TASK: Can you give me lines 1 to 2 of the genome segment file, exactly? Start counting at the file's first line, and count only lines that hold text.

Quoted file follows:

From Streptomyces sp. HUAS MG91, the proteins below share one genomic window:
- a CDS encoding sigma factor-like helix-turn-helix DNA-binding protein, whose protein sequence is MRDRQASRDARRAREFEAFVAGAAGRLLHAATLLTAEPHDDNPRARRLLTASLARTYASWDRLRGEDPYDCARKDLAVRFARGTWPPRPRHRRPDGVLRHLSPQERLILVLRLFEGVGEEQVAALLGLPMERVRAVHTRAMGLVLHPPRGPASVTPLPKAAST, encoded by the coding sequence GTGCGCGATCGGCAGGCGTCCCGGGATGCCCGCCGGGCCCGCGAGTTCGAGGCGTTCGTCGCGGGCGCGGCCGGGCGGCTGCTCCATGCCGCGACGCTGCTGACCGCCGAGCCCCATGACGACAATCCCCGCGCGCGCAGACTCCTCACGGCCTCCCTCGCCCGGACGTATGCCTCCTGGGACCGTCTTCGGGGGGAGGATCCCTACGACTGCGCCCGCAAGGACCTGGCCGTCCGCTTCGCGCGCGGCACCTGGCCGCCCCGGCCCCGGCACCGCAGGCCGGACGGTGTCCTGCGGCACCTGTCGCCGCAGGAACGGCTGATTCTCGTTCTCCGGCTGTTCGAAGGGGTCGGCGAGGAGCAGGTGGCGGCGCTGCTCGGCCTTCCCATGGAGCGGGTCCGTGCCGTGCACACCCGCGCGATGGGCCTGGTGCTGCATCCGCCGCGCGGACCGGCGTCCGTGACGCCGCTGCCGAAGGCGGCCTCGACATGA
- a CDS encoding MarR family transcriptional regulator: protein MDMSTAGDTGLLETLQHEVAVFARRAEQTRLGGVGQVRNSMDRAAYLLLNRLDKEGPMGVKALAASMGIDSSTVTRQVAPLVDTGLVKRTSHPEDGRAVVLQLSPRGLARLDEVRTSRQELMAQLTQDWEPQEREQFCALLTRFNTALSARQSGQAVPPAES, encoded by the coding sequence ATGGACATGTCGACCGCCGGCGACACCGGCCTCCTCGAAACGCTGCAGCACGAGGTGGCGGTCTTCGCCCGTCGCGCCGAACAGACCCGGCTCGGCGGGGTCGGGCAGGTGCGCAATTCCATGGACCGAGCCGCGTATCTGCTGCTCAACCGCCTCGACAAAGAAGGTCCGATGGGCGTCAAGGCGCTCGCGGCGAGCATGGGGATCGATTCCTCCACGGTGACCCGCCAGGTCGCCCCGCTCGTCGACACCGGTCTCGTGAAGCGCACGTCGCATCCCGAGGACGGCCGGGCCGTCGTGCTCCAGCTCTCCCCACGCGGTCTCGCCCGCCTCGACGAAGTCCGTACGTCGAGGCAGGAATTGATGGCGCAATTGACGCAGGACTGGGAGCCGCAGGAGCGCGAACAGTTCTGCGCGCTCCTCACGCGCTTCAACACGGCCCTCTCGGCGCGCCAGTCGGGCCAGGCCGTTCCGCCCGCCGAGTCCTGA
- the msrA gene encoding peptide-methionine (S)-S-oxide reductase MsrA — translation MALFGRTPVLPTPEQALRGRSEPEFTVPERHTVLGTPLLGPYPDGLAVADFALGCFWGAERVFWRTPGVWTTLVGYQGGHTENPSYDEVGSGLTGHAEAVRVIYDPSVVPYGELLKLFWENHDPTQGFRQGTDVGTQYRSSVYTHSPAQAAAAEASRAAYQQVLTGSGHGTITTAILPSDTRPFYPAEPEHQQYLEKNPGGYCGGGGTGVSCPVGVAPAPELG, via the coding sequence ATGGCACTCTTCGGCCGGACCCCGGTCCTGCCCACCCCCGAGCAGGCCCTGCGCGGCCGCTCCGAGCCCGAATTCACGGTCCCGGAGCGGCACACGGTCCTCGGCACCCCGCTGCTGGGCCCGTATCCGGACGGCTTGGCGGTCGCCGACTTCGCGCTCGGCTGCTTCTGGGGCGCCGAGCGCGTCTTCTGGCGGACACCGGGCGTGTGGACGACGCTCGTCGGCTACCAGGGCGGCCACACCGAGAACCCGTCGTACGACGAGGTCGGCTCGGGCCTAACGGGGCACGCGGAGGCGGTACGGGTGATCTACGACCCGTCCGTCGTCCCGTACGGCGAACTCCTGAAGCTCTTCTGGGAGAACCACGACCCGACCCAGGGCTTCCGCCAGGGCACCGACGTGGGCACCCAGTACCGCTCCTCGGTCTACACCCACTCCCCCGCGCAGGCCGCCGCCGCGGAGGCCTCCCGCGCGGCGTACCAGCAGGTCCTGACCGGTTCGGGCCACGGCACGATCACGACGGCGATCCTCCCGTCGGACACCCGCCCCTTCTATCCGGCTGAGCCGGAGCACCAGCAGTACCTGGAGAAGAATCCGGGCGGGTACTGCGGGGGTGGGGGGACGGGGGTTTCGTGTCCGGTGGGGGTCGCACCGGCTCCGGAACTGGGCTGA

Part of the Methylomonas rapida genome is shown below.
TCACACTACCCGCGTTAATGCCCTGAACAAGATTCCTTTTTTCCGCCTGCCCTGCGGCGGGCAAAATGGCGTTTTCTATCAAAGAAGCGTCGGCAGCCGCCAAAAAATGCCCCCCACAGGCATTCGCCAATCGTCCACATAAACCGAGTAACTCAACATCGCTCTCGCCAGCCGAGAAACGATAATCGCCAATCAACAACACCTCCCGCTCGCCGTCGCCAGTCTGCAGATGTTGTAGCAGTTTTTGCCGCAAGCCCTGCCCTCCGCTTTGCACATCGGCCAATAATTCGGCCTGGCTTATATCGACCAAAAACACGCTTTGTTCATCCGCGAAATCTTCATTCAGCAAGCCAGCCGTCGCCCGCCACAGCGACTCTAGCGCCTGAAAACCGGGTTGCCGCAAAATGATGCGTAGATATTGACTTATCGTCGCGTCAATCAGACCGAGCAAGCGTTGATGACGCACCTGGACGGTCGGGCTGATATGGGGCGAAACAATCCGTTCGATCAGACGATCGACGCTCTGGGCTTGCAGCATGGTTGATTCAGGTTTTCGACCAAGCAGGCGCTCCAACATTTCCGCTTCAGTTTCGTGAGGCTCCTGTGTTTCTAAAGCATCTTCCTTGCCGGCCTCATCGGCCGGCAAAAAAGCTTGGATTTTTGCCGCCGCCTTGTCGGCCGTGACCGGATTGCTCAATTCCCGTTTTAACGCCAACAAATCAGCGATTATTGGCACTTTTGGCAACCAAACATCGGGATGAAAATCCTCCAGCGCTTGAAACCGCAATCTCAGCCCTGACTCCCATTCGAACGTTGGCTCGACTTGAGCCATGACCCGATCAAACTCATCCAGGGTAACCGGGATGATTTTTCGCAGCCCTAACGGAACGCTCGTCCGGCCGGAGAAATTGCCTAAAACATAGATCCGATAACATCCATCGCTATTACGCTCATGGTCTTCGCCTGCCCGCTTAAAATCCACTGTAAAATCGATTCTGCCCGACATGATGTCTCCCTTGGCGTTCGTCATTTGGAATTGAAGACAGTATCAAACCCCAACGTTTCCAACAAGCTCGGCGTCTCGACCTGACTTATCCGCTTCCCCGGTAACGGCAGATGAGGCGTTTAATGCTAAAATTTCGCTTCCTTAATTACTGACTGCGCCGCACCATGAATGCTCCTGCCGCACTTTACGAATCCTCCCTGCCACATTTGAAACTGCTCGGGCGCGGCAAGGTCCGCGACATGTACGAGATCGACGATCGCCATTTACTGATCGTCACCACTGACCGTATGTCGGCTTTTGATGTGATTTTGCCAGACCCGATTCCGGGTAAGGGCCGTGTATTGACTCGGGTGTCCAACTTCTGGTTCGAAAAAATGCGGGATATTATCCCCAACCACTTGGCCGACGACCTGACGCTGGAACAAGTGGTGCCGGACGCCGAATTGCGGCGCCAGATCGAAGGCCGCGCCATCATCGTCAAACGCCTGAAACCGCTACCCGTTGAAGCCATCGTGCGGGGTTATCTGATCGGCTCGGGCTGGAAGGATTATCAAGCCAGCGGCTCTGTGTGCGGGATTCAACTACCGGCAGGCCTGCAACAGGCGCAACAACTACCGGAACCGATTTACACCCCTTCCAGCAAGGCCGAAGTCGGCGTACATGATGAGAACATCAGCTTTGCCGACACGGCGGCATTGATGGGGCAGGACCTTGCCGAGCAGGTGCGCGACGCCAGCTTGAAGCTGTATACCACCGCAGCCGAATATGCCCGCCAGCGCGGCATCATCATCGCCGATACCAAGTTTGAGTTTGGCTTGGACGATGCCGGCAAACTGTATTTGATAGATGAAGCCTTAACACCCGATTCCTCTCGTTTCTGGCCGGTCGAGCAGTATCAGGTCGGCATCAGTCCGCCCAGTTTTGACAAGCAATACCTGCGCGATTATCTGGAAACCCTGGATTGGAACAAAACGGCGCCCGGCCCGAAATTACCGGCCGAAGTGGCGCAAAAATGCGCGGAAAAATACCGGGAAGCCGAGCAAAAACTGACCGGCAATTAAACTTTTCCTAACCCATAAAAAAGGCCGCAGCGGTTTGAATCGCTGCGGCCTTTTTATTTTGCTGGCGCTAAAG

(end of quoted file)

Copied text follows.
From Streptomyces sp. HUAS MG91, the proteins below share one genomic window:
- a CDS encoding sigma factor-like helix-turn-helix DNA-binding protein, whose protein sequence is MRDRQASRDARRAREFEAFVAGAAGRLLHAATLLTAEPHDDNPRARRLLTASLARTYASWDRLRGEDPYDCARKDLAVRFARGTWPPRPRHRRPDGVLRHLSPQERLILVLRLFEGVGEEQVAALLGLPMERVRAVHTRAMGLVLHPPRGPASVTPLPKAAST, encoded by the coding sequence GTGCGCGATCGGCAGGCGTCCCGGGATGCCCGCCGGGCCCGCGAGTTCGAGGCGTTCGTCGCGGGCGCGGCCGGGCGGCTGCTCCATGCCGCGACGCTGCTGACCGCCGAGCCCCATGACGACAATCCCCGCGCGCGCAGACTCCTCACGGCCTCCCTCGCCCGGACGTATGCCTCCTGGGACCGTCTTCGGGGGGAGGATCCCTACGACTGCGCCCGCAAGGACCTGGCCGTCCGCTTCGCGCGCGGCACCTGGCCGCCCCGGCCCCGGCACCGCAGGCCGGACGGTGTCCTGCGGCACCTGTCGCCGCAGGAACGGCTGATTCTCGTTCTCCGGCTGTTCGAAGGGGTCGGCGAGGAGCAGGTGGCGGCGCTGCTCGGCCTTCCCATGGAGCGGGTCCGTGCCGTGCACACCCGCGCGATGGGCCTGGTGCTGCATCCGCCGCGCGGACCGGCGTCCGTGACGCCGCTGCCGAAGGCGGCCTCGACATGA